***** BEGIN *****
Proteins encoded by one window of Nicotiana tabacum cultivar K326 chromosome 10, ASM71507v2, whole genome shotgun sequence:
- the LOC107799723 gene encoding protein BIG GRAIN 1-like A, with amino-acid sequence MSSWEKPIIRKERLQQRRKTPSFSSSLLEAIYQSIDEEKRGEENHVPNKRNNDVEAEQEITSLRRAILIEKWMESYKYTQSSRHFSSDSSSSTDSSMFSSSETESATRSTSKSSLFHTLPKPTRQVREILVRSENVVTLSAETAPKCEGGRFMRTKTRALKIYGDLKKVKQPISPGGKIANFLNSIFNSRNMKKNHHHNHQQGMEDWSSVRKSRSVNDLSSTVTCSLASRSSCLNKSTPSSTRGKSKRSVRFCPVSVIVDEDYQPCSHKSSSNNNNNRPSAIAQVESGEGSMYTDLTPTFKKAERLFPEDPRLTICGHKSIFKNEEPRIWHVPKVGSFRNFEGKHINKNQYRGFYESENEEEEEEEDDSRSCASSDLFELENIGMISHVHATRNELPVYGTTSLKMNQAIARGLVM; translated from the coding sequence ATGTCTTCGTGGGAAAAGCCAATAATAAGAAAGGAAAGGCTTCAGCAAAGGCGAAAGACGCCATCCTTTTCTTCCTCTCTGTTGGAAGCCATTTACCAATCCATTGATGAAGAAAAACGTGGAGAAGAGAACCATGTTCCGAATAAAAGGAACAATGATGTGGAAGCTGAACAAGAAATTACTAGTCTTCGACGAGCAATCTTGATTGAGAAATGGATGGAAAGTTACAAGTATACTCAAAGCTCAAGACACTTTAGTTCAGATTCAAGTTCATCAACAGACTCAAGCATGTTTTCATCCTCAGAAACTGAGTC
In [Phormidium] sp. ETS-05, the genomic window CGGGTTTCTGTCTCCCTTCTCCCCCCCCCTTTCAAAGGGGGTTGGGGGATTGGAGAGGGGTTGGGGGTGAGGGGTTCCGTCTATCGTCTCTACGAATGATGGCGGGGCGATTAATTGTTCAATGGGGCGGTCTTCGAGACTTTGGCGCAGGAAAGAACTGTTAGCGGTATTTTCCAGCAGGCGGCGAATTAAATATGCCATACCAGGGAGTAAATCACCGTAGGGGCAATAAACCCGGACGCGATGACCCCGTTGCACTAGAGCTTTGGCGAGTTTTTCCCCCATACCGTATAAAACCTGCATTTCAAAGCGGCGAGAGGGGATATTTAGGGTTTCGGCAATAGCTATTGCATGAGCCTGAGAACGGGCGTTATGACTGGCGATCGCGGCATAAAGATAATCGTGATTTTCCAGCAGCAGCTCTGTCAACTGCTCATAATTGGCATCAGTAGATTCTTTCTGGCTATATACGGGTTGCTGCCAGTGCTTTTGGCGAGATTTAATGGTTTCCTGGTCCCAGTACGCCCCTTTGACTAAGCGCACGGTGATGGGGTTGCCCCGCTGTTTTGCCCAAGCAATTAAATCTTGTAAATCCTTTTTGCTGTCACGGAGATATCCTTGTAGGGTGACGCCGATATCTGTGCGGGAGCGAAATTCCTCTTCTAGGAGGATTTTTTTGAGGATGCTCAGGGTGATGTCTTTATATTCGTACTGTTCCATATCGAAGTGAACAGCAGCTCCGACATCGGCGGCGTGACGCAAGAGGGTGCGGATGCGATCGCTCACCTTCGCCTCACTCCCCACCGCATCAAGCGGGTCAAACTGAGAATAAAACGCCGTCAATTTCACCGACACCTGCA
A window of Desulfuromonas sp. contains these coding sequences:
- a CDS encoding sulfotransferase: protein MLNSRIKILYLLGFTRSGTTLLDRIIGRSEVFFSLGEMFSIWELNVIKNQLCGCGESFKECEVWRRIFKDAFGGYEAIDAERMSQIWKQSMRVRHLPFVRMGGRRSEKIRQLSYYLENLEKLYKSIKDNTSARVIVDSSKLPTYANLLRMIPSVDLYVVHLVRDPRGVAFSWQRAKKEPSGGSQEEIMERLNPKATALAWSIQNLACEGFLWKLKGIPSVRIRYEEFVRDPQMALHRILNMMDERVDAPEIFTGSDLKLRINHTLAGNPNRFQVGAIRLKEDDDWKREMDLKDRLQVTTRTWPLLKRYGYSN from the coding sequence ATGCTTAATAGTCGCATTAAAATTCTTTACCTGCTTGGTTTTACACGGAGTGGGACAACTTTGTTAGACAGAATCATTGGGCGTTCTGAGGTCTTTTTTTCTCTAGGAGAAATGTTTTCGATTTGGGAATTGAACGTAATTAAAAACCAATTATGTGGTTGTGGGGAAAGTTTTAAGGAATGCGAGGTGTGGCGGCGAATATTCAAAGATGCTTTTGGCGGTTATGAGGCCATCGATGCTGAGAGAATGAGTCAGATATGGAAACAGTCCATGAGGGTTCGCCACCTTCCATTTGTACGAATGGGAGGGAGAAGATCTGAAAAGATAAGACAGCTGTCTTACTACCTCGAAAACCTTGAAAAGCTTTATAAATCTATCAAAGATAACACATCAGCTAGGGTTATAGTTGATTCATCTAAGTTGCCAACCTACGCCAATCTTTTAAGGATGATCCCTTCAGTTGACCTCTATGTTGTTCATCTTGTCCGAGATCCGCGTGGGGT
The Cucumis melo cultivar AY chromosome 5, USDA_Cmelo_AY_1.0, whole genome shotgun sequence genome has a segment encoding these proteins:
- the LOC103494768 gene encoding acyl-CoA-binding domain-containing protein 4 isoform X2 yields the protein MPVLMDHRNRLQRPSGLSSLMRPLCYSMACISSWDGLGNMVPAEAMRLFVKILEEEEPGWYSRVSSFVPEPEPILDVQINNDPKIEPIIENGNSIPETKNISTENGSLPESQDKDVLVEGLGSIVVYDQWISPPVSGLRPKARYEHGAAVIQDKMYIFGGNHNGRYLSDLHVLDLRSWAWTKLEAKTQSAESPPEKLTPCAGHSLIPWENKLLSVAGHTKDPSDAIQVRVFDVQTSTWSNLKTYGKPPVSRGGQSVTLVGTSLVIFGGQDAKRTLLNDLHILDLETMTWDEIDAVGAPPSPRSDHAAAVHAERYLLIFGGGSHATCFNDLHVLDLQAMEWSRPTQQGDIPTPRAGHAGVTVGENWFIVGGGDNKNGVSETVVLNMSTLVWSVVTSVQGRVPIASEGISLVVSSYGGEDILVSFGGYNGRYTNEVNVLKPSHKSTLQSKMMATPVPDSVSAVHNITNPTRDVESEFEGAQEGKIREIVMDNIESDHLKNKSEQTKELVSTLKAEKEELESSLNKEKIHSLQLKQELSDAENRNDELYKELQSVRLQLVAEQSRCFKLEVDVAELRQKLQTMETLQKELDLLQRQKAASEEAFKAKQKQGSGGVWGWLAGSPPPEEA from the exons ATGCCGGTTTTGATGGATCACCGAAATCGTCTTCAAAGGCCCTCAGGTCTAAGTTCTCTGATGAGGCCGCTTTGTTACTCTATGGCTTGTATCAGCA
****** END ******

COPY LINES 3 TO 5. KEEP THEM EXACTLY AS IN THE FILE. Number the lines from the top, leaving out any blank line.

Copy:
In [Phormidium] sp. ETS-05, the genomic window CGGGTTTCTGTCTCCCTTCTCCCCCCCCCTTTCAAAGGGGGTTGGGGGATTGGAGAGGGGTTGGGGGTGAGGGGTTCCGTCTATCGTCTCTACGAATGATGGCGGGGCGATTAATTGTTCAATGGGGCGGTCTTCGAGACTTTGGCGCAGGAAAGAACTGTTAGCGGTATTTTCCAGCAGGCGGCGAATTAAATATGCCATACCAGGGAGTAAATCACCGTAGGGGCAATAAACCCGGACGCGATGACCCCGTTGCACTAGAGCTTTGGCGAGTTTTTCCCCCATACCGTATAAAACCTGCATTTCAAAGCGGCGAGAGGGGATATTTAGGGTTTCGGCAATAGCTATTGCATGAGCCTGAGAACGGGCGTTATGACTGGCGATCGCGGCATAAAGATAATCGTGATTTTCCAGCAGCAGCTCTGTCAACTGCTCATAATTGGCATCAGTAGATTCTTTCTGGCTATATACGGGTTGCTGCCAGTGCTTTTGGCGAGATTTAATGGTTTCCTGGTCCCAGTACGCCCCTTTGACTAAGCGCACGGTGATGGGGTTGCCCCGCTGTTTTGCCCAAGCAATTAAATCTTGTAAATCCTTTTTGCTGTCACGGAGATATCCTTGTAGGGTGACGCCGATATCTGTGCGGGAGCGAAATTCCTCTTCTAGGAGGATTTTTTTGAGGATGCTCAGGGTGATGTCTTTATATTCGTACTGTTCCATATCGAAGTGAACAGCAGCTCCGACATCGGCGGCGTGACGCAAGAGGGTGCGGATGCGATCGCTCACCTTCGCCTCACTCCCCACCGCATCAAGCGGGTCAAACTGAGAATAAAACGCCGTCAATTTCACCGACACCTGCA
A window of Desulfuromonas sp. contains these coding sequences:
- a CDS encoding sulfotransferase: protein MLNSRIKILYLLGFTRSGTTLLDRIIGRSEVFFSLGEMFSIWELNVIKNQLCGCGESFKECEVWRRIFKDAFGGYEAIDAERMSQIWKQSMRVRHLPFVRMGGRRSEKIRQLSYYLENLEKLYKSIKDNTSARVIVDSSKLPTYANLLRMIPSVDLYVVHLVRDPRGVAFSWQRAKKEPSGGSQEEIMERLNPKATALAWSIQNLACEGFLWKLKGIPSVRIRYEEFVRDPQMALHRILNMMDERVDAPEIFTGSDLKLRINHTLAGNPNRFQVGAIRLKEDDDWKREMDLKDRLQVTTRTWPLLKRYGYSN from the coding sequence ATGCTTAATAGTCGCATTAAAATTCTTTACCTGCTTGGTTTTACACGGAGTGGGACAACTTTGTTAGACAGAATCATTGGGCGTTCTGAGGTCTTTTTTTCTCTAGGAGAAATGTTTTCGATTTGGGAATTGAACGTAATTAAAAACCAATTATGTGGTTGTGGGGAAAGTTTTAAGGAATGCGAGGTGTGGCGGCGAATATTCAAAGATGCTTTTGGCGGTTATGAGGCCATCGATGCTGAGAGAATGAGTCAGATATGGAAACAGTCCATGAGGGTTCGCCACCTTCCATTTGTACGAATGGGAGGGAGAAGATCTGAAAAGATAAGACAGCTGTCTTACTACCTCGAAAACCTTGAAAAGCTTTATAAATCTATCAAAGATAACACATCAGCTAGGGTTATAGTTGATTCATCTAAGTTGCCAACCTACGCCAATCTTTTAAGGATGATCCCTTCAGTTGACCTCTATGTTGTTCATCTTGTCCGAGATCCGCGTGGGGT